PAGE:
Thorny subject, protecting birds

Birds are a joy to listen to and to watch.  What backyard is complete without them?  Sadly, songbird populations have declined steeply over the past four decades.  Habitat destruction both here in North America, where many species nest and rear their young, and in the warm Caribbean islands and areas of Central America where neotropical bird species migrate to spend the winter months is a major factor in this decline.  Other factors include a lack of food resources and over-predation by introduced animals, ie: animals not native to an ecosystem. (Ehrlich, Paul R., Dobkin, David S., and Wheye, Darryl. The Decline of Eastern Songbirds. 1988)

How do we protect our birds?Southern Dewberry, Rubus trivialis

Nesting space: Plant shrubs and vines with protective vegetation.  Thorny shrubs, plants and vine tangles will help to protect nests and nestlings.  Slender, thorny stems will help prevent larger predators such as raccoons and cats from attacking nests and stealing eggs or killing chicks.  Many thorny shrubs also perform double duties by providing fruit and berries from summer through fall.

  • Low, brambly shrubs such as garden variety blackberries (Rubus spp), or Southern Dewberry (Rubus trivialis), provide delicious nibbles for us humans, while attracting birds and furnishing them with a food and cover.  They can be kept in check in a small yard, but the neater they are, the less cover they provide. Devil's Walkingstick in bloom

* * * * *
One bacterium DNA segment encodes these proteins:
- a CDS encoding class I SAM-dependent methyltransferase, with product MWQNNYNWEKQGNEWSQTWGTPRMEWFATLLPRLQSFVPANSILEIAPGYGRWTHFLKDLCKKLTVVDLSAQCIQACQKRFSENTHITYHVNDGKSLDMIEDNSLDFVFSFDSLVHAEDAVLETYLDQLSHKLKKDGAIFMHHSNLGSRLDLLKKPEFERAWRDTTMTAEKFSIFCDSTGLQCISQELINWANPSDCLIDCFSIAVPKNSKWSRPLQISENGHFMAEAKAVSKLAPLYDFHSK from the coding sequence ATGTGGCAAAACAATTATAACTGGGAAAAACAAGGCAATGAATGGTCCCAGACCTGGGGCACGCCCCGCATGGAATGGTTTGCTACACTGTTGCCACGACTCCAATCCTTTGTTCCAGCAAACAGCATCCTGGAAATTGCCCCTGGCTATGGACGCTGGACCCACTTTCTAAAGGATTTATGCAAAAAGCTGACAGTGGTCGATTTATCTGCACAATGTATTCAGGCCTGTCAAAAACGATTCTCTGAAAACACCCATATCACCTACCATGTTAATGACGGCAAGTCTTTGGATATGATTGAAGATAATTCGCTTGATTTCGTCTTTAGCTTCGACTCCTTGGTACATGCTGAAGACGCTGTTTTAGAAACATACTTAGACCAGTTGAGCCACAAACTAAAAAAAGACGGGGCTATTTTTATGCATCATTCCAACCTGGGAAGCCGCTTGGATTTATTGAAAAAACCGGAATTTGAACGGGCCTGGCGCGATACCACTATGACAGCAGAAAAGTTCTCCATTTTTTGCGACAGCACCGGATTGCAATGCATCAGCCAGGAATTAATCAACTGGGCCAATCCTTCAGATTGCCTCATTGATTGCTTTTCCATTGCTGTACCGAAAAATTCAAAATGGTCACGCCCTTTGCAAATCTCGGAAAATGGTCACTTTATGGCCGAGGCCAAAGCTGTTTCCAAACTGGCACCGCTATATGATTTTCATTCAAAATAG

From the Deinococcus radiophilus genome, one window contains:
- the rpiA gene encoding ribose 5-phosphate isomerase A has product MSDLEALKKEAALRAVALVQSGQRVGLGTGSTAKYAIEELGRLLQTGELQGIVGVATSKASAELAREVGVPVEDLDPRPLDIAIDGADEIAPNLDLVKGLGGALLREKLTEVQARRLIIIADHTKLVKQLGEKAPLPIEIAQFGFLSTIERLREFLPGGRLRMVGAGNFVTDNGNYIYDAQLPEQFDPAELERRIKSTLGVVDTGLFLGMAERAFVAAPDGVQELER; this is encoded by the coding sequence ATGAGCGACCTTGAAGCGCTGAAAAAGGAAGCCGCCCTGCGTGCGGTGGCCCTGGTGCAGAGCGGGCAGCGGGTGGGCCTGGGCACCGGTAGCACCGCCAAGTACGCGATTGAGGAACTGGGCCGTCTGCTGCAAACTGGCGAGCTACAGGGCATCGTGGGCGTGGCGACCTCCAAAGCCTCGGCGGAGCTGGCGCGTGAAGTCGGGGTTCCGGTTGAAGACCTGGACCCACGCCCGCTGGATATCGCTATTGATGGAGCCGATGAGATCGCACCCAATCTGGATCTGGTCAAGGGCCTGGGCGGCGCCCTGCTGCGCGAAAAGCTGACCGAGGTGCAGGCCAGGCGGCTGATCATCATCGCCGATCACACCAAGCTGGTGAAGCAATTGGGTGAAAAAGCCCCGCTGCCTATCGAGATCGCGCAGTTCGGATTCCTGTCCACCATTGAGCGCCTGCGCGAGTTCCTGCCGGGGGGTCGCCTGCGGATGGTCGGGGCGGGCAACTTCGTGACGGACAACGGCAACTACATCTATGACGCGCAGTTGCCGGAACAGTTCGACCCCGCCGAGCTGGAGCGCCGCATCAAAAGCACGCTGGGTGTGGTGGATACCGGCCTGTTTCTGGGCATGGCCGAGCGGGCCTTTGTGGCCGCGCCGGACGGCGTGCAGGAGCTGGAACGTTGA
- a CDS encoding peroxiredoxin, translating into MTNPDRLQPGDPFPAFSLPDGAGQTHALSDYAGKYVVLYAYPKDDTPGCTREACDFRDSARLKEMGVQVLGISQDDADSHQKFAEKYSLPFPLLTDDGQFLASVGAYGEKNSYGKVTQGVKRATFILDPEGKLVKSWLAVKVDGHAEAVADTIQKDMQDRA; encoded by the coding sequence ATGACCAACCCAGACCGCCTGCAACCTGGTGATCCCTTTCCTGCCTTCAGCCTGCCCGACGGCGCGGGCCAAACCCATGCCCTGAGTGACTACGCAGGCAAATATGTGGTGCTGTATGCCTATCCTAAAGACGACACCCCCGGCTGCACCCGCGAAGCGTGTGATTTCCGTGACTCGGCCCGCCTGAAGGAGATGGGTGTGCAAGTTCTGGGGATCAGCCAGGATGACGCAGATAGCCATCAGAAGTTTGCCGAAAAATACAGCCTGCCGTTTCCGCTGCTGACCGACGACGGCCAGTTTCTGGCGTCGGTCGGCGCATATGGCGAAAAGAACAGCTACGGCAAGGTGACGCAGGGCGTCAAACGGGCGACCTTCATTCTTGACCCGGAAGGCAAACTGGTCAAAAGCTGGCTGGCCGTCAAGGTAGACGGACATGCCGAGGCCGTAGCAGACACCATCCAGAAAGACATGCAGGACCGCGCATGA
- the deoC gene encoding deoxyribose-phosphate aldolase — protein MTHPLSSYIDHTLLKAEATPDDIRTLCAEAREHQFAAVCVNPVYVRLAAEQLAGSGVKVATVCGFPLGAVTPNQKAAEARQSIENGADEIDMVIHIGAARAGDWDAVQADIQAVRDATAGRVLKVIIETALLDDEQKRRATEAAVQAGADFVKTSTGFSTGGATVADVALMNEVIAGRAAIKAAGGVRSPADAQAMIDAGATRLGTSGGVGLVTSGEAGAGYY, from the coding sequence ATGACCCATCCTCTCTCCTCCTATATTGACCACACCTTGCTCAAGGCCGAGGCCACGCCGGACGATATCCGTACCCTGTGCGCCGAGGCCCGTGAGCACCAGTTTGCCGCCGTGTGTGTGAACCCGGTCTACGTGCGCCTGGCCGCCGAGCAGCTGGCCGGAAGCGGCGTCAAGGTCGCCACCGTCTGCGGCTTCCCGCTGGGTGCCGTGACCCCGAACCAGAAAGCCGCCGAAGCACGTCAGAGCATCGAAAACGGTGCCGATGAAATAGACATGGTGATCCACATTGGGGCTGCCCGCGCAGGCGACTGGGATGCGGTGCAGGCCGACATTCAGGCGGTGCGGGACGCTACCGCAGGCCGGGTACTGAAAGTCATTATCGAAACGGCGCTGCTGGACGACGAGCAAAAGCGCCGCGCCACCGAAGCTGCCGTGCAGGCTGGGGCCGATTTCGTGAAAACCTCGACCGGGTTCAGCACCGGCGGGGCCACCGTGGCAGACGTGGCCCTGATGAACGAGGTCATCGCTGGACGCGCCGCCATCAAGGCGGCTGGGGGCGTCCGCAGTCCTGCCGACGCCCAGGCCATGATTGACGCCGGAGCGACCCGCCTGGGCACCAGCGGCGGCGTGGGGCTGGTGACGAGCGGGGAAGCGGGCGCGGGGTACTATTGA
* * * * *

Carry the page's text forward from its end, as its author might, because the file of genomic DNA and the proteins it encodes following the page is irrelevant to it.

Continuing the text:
• Devil’s Walking Stick (Aralia spinosa) is an important food source for migratory birds.  In summer it sprouts an enormous (3 foot diameter), misty plume covered with simple flowers that attract all manner of butterflies and other pollinators while blooming.  It will also support 3 to 5 birds feeding at one time when the purple berries ripen in fall, which is quite a sight! Devil’s Walking Stick has one of the largest, lacy bi-pinnate leaves of any plant in North America.  This prickly small tree will form a fairly large colony and would do well in a back corner of a large yard.
  • Hawthorns (Crataegus spp.):  these are an underused, extremely handsome group of shrubs/small trees.  When mature, their small rose-like flowers range in size from 1.25 inches across to clusters of smaller, 3/8 inch flowers.  Their slender branCrataegus species.ches usually have thorns making it doubly hard for larger predators to climb up to nesting sites. The fall sees hawthorns covered in small fruits that can be enjoyed by birds and humans alike.

Cover: A Safe Haven